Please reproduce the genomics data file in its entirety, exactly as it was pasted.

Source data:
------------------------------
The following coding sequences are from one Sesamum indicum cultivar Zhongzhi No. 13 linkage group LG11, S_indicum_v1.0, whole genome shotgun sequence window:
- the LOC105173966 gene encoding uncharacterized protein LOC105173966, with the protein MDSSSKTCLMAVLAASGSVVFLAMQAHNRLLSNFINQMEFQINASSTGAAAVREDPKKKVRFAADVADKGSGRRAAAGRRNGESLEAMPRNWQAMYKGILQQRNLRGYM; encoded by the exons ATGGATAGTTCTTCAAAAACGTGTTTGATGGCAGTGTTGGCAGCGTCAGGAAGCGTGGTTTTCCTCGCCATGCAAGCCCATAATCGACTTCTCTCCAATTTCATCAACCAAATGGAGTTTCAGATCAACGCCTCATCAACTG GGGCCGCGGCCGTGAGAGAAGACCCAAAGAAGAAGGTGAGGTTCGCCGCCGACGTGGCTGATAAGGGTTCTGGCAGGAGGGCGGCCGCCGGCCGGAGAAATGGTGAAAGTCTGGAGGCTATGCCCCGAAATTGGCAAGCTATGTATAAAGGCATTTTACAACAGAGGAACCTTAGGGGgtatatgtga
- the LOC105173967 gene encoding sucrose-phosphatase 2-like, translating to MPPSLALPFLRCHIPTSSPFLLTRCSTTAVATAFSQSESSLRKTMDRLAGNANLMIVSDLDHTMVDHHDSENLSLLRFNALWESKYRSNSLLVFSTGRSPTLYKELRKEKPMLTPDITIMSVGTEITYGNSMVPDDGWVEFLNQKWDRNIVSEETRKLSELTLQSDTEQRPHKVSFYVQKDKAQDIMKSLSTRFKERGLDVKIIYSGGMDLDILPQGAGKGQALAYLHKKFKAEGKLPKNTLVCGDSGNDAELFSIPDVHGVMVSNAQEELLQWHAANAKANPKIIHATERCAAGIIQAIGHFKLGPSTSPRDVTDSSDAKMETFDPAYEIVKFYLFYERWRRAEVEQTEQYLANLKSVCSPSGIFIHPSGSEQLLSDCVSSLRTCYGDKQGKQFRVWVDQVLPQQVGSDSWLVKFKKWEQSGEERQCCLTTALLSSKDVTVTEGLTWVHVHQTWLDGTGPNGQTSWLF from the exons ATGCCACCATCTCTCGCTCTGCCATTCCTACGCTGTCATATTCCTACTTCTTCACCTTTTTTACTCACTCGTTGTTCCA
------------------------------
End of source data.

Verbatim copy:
The following coding sequences are from one Sesamum indicum cultivar Zhongzhi No. 13 linkage group LG11, S_indicum_v1.0, whole genome shotgun sequence window:
- the LOC105173966 gene encoding uncharacterized protein LOC105173966, with the protein MDSSSKTCLMAVLAASGSVVFLAMQAHNRLLSNFINQMEFQINASSTGAAAVREDPKKKVRFAADVADKGSGRRAAAGRRNGESLEAMPRNWQAMYKGILQQRNLRGYM; encoded by the exons ATGGATAGTTCTTCAAAAACGTGTTTGATGGCAGTGTTGGCAGCGTCAGGAAGCGTGGTTTTCCTCGCCATGCAAGCCCATAATCGACTTCTCTCCAATTTCATCAACCAAATGGAGTTTCAGATCAACGCCTCATCAACTG GGGCCGCGGCCGTGAGAGAAGACCCAAAGAAGAAGGTGAGGTTCGCCGCCGACGTGGCTGATAAGGGTTCTGGCAGGAGGGCGGCCGCCGGCCGGAGAAATGGTGAAAGTCTGGAGGCTATGCCCCGAAATTGGCAAGCTATGTATAAAGGCATTTTACAACAGAGGAACCTTAGGGGgtatatgtga
- the LOC105173967 gene encoding sucrose-phosphatase 2-like, translating to MPPSLALPFLRCHIPTSSPFLLTRCSTTAVATAFSQSESSLRKTMDRLAGNANLMIVSDLDHTMVDHHDSENLSLLRFNALWESKYRSNSLLVFSTGRSPTLYKELRKEKPMLTPDITIMSVGTEITYGNSMVPDDGWVEFLNQKWDRNIVSEETRKLSELTLQSDTEQRPHKVSFYVQKDKAQDIMKSLSTRFKERGLDVKIIYSGGMDLDILPQGAGKGQALAYLHKKFKAEGKLPKNTLVCGDSGNDAELFSIPDVHGVMVSNAQEELLQWHAANAKANPKIIHATERCAAGIIQAIGHFKLGPSTSPRDVTDSSDAKMETFDPAYEIVKFYLFYERWRRAEVEQTEQYLANLKSVCSPSGIFIHPSGSEQLLSDCVSSLRTCYGDKQGKQFRVWVDQVLPQQVGSDSWLVKFKKWEQSGEERQCCLTTALLSSKDVTVTEGLTWVHVHQTWLDGTGPNGQTSWLF from the exons ATGCCACCATCTCTCGCTCTGCCATTCCTACGCTGTCATATTCCTACTTCTTCACCTTTTTTACTCACTCGTTGTTCCA